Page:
Report from SCBT/MR: Two-phase angiography of aneurysm repair reduces dose, maintains integrity

April 4, 2006

Lifelong follow-up CT imaging of patients who have undergone endovascular stent-graft therapy for abdominal aortic aneurysm can be done without arterial phase imaging, thus allowing a decrease in radiation dose.

Lifelong follow-up CT imaging of patients who have undergone endovascular stent-graft therapy for abdominal aortic aneurysm can be done without arterial phase imaging, thus allowing a decrease in radiation dose.

Type II endoleaks are seen on only venous phase in follow-up evaluation of patient with a stent-graft for AAA. (Provided by H. Chandarana)

Dr. Hersh Chandarana, a resident at New York University School of Medicine, reported the study at the annual meeting of the Society of Computed Body Tomography and Magnetic Resonance.

Most protocols evaluate postprocedural aortic stents with a three-phase acquisition. Chandarana and colleagues retrospectively evaluated records of 85 patients who underwent 110 exams after AAA repair. They determined that arterial phase imaging was not necessary for routine detection of endoleaks.

"The initial CT angiography done postprocedure should be acquired in a triple phase. Follow-up, however, should be done as a dual acquisition," senior author Dr. Michael Macari told Diagnostic Imaging. "Hopefully, this kind of study will make people realize that more radiation is not always necessary for a number of different applications."

The imaging acquisition protocol called for 150 mL of IV contrast injected at 4 mL/sec. Researchers first evaluated noncontrast and venous phase images to determine if an endoleak was present. They subsequently analyzed the arterial phase images and calculated the effective radiation dose for all phases.

Three type I endoleaks and one type III endoleak were seen on both arterial and venous phase imaging. The combined noncontrast and venous acquisitions revealed 28 type II endoleaks, while 25 of these were seen during the arterial phase. Three type II endoleaks were seen on the venous phase only.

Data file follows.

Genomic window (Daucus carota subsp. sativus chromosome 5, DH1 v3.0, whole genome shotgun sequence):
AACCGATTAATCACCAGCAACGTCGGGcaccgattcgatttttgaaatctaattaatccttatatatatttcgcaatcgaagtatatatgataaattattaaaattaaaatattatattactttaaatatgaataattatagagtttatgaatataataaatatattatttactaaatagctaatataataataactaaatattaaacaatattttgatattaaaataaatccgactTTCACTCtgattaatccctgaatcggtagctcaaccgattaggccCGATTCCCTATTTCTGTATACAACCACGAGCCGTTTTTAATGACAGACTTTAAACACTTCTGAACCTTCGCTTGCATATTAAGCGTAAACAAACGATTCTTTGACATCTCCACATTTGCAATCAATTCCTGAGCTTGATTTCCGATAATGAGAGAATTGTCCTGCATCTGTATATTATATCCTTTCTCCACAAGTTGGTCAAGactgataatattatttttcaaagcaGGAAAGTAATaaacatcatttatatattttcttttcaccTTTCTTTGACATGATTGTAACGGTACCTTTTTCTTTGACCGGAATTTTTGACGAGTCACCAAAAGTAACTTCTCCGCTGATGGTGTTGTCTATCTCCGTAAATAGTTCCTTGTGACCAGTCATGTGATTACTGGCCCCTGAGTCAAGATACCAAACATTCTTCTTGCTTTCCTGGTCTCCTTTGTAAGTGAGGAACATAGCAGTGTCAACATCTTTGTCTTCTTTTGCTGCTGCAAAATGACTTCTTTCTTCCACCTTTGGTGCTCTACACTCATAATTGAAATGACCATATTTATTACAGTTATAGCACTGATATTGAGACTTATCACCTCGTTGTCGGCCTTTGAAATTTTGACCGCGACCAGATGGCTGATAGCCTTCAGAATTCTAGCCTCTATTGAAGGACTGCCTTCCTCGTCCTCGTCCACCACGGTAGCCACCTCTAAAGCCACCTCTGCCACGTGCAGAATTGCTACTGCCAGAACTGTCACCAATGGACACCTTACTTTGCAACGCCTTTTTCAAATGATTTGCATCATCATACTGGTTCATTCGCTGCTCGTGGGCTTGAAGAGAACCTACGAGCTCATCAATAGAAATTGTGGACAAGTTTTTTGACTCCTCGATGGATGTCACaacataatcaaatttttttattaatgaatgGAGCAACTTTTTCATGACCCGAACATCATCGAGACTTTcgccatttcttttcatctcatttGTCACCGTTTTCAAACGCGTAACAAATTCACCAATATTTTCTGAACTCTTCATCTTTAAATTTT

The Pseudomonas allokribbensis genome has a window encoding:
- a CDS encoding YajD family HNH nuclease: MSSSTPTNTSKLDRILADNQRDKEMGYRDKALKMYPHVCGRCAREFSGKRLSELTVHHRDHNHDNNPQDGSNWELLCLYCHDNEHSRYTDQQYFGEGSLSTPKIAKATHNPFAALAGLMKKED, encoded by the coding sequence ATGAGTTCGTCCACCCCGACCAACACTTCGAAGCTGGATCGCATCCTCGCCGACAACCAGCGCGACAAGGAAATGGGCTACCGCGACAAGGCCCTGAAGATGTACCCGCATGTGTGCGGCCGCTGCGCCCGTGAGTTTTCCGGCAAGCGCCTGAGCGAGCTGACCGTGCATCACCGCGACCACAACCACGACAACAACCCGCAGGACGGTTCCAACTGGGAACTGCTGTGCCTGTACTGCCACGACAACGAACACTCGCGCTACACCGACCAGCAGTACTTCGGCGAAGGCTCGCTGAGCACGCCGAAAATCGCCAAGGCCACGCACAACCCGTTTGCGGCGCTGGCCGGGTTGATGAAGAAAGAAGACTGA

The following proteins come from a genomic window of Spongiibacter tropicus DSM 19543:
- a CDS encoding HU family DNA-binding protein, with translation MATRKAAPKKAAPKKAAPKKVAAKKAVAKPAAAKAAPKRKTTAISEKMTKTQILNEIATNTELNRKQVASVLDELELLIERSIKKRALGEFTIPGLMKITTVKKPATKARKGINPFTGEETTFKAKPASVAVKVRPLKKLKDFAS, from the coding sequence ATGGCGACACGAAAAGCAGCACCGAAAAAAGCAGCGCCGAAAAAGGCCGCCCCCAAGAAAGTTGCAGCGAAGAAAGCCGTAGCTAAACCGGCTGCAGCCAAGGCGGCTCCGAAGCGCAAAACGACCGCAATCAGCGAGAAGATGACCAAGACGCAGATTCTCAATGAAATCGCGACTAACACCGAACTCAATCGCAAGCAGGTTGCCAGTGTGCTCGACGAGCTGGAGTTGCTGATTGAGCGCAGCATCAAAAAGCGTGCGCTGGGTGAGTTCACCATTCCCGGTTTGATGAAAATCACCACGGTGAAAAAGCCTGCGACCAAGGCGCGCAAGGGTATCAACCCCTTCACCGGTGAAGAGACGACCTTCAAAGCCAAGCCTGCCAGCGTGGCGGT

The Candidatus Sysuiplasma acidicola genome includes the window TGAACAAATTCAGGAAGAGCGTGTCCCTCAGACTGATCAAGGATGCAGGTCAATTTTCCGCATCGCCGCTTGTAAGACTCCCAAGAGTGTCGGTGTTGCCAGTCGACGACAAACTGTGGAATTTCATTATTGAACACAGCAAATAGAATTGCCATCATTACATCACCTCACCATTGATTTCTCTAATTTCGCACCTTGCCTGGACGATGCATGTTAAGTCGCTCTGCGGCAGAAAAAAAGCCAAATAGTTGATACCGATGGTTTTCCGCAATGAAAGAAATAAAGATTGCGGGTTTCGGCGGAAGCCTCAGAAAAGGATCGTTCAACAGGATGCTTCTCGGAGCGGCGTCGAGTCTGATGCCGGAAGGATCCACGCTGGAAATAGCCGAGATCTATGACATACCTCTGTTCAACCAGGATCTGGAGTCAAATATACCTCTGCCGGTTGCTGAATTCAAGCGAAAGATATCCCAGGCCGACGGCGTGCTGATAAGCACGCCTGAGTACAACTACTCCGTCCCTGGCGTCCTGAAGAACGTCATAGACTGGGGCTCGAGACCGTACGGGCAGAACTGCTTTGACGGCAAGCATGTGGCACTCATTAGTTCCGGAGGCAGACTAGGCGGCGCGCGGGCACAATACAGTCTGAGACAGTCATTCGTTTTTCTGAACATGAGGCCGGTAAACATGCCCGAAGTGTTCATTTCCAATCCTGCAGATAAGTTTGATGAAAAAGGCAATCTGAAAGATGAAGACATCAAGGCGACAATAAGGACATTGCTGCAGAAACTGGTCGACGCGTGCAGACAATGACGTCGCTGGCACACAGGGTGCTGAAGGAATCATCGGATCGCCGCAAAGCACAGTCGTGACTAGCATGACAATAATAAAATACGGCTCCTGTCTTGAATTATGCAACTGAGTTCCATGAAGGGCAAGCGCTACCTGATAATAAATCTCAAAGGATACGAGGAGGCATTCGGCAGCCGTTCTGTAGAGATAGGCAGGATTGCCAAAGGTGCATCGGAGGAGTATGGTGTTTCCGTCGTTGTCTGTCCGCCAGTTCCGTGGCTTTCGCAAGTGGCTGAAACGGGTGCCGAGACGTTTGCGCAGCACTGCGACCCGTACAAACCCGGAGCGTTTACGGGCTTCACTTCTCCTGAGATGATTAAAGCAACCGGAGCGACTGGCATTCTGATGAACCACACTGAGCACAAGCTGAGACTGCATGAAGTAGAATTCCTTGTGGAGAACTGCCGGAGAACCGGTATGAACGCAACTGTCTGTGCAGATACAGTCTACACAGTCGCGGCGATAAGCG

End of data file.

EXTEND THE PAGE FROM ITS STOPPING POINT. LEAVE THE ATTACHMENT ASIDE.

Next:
Venous phase imaging showed no endoleaks in 78 exams, and arterial phase imaging failed to demonstrate endoleaks in these patient.

The researchers determined that arterial phase imaging will detect an endoleak missed by the venous phase in no more than 3.5% of all studies. Yet the arterial phase contributed to 36.5% of the effective dose for the exam.

The average effective doses per patient were:

  • 8.3 mSv for noncontrast imaging

  • 11.6 mSv for arterial phase

  • 11.9 mSv for venous acquisitions

Foregoing the arterial phase will result in a 6% reduction in radiation dose, Chandarana said.

Initially, exams were performed on a four-slice scanner. When NYU acquired a 16-slice machine, the studies were performed using automatic dose modulation techniques. This patient population will often receive two to three scans a year, depending on the findings. Multiply that by three CT acquisitions, and you are talking about a lot of radiation, Macari said.

Additionally, vascular surgeons are putting AAA stent-grafts into patients with smaller aneurysms and at younger ages, he said.

NYU is in the process of changing its protocol and eliminating arterial phase imaging in these patients, Macari said.

For more information from the Diagnostic Imaging archives:

AAA screening receives boost from Senate

Aneurysm screening plan falls short of expectations

New generation of stent-grafts curbs migration

Endovascular AAA produces better mortality rates than open surgery